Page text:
Increasing Insulin Resistance as a Predictor of Impending Bacteremia

  • End date
    Aug 2, 2025
  • participants needed
  • sponsor
    Meir Medical Center
Updated on 2 May 2022


Insulin resistance is defined as a decrease in the ability of insulin to lower blood glucose levels. Various pathological conditions can cause an increase in insulin resistance, such as sepsis, administration of certain medications, various stressful situations, surgery or significant injuries, etc. Sepsis can cause extreme stress, which causes significant changes in metabolism, disruption of blood glucose regulation and increased insulin resistance. In sepsis there is an extreme activation of inflammatory mediators and of counter-regulatory hormones, such as cortisol, glucagon and catecholamines, which increase hepatic gluconeogenesis on the one hand, and increase the peripheral resistance to insulin on the other hand.

Disorder in the regulation of blood glucose level causes increased mortality and morbidity among intensive care unit patients with sepsis, as well as an increase in the duration of hospitalization and its financial expenses.

There are a number of parameters used in the intensive care unit to diagnose the development of sepsis within the unit, such as an increase or decrease in body temperature, an increase in CRP level, white blood cell count, pro-calcitonin level, etc It is possible that an increase in insulin resistance can also be used as a predictor of sepsis. It should be noted that almost all patients hospitalized in the intensive care unit are treated with a continuous infusion of insulin to balance their blood glucose level, including patients who are not diagnosed with diabetes prior to their hospitalization in the unit. This is in light of the increase in insulin resistance for the reasons listed above among patients in critical condition, and also due to the need to maintain blood glucose values in the range of 140-180 mg/dl, since high blood glucose values among patients hospitalized in the intensive care unit are associated with increased morbidity and mortality.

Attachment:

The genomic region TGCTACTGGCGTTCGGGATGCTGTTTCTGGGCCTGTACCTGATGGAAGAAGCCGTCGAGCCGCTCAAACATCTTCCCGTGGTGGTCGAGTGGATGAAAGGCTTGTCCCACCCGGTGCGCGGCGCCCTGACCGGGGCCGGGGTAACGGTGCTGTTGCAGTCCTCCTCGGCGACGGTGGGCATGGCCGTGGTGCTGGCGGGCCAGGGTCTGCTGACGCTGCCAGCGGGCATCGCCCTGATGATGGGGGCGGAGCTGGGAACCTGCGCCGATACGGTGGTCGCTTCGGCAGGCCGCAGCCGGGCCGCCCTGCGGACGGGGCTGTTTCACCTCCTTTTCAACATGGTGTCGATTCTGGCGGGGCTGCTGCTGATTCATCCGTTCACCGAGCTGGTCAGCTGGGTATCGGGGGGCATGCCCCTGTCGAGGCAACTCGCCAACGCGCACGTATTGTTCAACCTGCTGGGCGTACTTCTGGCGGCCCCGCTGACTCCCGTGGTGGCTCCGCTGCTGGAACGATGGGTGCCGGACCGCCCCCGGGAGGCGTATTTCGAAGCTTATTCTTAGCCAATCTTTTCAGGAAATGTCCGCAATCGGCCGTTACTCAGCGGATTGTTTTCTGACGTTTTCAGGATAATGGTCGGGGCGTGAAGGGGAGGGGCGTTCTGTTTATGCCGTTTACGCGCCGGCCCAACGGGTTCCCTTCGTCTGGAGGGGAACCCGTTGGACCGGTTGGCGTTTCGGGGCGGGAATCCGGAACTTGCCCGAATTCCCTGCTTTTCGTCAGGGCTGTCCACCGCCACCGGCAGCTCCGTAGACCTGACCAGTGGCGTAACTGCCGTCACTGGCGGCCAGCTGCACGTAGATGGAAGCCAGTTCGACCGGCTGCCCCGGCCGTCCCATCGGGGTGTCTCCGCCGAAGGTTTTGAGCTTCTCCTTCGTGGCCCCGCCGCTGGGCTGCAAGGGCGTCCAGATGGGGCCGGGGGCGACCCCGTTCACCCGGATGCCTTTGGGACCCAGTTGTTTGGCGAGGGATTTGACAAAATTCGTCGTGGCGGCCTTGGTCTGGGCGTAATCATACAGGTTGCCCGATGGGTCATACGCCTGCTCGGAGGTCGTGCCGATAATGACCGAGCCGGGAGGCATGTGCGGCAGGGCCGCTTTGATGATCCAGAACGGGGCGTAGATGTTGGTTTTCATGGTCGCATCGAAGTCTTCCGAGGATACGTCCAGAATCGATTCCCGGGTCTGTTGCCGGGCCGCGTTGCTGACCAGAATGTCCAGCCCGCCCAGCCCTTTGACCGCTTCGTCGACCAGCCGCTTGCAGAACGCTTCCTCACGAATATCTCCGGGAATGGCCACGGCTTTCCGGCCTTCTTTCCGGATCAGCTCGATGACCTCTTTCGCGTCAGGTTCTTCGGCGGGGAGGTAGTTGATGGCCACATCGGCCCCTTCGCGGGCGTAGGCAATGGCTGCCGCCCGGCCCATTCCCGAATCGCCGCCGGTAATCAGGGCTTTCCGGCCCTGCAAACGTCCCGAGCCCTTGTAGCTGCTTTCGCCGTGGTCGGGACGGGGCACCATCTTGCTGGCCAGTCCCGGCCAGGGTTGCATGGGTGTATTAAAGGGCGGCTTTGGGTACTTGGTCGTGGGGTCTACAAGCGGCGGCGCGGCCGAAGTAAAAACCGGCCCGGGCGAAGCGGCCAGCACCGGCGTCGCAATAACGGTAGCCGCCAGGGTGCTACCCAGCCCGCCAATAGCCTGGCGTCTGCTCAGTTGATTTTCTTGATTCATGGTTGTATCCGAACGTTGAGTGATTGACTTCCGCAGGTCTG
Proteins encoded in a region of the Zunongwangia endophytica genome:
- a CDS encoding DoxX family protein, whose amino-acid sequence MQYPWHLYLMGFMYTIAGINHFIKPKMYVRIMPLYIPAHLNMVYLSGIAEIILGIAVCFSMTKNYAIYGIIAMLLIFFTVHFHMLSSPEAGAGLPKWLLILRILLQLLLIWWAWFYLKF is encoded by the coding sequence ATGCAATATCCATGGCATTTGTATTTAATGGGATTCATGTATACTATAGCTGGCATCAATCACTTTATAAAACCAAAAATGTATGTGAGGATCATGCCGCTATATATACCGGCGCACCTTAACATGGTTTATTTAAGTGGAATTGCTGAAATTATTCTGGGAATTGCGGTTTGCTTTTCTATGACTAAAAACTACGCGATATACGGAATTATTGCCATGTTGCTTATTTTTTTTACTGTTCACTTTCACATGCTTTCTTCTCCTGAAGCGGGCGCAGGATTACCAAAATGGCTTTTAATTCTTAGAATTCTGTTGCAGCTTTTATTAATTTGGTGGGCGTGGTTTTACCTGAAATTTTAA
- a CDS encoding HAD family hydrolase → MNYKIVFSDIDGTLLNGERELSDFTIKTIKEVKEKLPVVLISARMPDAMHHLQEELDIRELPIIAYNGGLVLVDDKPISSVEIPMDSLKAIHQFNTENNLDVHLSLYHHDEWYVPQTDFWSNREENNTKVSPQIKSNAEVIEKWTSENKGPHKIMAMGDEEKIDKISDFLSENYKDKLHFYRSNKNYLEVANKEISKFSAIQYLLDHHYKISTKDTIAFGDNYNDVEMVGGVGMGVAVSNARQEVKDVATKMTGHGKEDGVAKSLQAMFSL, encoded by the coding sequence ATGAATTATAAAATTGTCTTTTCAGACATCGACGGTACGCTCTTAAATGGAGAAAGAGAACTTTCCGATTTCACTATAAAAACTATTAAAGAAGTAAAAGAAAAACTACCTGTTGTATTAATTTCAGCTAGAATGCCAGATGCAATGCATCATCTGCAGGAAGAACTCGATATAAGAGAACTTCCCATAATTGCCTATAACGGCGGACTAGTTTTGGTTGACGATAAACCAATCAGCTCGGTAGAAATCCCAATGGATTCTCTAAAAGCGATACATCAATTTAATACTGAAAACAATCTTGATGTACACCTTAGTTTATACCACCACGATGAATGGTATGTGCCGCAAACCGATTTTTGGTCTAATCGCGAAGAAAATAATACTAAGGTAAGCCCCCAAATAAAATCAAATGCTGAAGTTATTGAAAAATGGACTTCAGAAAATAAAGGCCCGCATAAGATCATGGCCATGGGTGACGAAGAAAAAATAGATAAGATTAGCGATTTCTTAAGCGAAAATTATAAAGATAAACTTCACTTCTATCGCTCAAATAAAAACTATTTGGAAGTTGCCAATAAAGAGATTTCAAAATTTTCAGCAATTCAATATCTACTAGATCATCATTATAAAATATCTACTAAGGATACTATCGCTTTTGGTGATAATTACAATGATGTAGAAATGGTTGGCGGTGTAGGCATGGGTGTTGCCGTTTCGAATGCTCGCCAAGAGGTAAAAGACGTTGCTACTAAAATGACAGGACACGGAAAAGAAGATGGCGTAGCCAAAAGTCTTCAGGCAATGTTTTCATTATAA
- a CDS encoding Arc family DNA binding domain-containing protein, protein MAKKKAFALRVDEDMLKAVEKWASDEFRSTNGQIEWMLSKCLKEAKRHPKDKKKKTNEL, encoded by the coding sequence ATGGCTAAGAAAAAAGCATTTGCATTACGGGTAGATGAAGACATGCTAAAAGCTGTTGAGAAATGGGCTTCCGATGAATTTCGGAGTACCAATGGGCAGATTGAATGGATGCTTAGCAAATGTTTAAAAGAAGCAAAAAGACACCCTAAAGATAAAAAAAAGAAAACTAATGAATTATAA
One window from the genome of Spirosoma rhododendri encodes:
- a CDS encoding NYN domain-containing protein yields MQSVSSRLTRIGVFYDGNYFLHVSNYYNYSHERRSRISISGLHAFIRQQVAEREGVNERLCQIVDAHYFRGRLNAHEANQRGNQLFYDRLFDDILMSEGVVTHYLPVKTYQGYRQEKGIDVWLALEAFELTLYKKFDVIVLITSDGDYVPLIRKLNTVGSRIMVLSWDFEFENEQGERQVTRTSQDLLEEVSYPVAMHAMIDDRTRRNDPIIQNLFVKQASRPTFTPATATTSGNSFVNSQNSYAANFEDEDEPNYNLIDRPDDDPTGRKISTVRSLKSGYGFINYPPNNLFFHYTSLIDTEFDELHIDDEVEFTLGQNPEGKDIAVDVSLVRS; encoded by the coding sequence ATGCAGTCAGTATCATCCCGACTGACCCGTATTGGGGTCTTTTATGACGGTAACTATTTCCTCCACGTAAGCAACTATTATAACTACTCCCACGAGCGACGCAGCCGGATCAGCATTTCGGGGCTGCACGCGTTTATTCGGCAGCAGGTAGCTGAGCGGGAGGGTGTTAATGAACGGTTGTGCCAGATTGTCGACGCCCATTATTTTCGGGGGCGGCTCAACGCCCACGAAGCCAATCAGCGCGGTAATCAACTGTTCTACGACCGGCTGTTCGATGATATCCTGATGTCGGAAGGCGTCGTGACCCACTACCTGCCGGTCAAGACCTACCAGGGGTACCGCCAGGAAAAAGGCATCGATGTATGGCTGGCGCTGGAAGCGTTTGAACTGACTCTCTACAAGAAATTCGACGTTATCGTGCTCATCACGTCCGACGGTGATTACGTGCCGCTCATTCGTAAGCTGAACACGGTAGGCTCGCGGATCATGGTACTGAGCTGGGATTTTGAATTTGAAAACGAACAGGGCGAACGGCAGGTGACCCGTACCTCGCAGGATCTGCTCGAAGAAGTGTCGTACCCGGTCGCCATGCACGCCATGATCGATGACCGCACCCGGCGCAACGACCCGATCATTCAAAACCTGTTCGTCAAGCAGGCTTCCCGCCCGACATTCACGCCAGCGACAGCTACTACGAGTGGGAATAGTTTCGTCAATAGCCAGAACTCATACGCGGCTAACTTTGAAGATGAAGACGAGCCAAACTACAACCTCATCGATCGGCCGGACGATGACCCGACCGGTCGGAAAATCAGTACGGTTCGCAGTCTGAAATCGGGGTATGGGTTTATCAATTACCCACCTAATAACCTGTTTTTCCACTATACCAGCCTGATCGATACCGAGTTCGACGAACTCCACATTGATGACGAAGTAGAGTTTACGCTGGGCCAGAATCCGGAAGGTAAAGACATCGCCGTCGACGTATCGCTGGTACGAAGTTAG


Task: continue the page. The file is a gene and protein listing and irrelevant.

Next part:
We would therefore like to investigate whether an increase in insulin resistance, as expressed in an increase in the patient's insulin intake, can predict the development of sepsis secondary to bacteremia in the intensive care unit.

Condition Acquired ICU Bacteremia
Clinical Study IdentifierNCT04992689
SponsorMeir Medical Center
Last Modified on2 May 2022


Yes No Not Sure

Inclusion Criteria

Patients aged 18-100, diabetic and non-diabetic, admitted
to the General
Intensive Care Unit from January 2013 to January 2021 (inclusive) for any reason, required
during their hospitalization a continuous infusion of insulin, and developed during their
hospitalization acquired bacteremia after more than 48 hours from ICU admission

Exclusion Criteria

Patients who did not receive a continuous insulin infusion, patients
with bacteremia of non-pathogenic bacteria (contamination), patients who developed
bacteremia less than 48 hours after ICU admission, patients who received drugs that might
influence insulin resistance (steroids, glucagon) or patients with other reasons that might
explain an increase in insulin resistance other than infection
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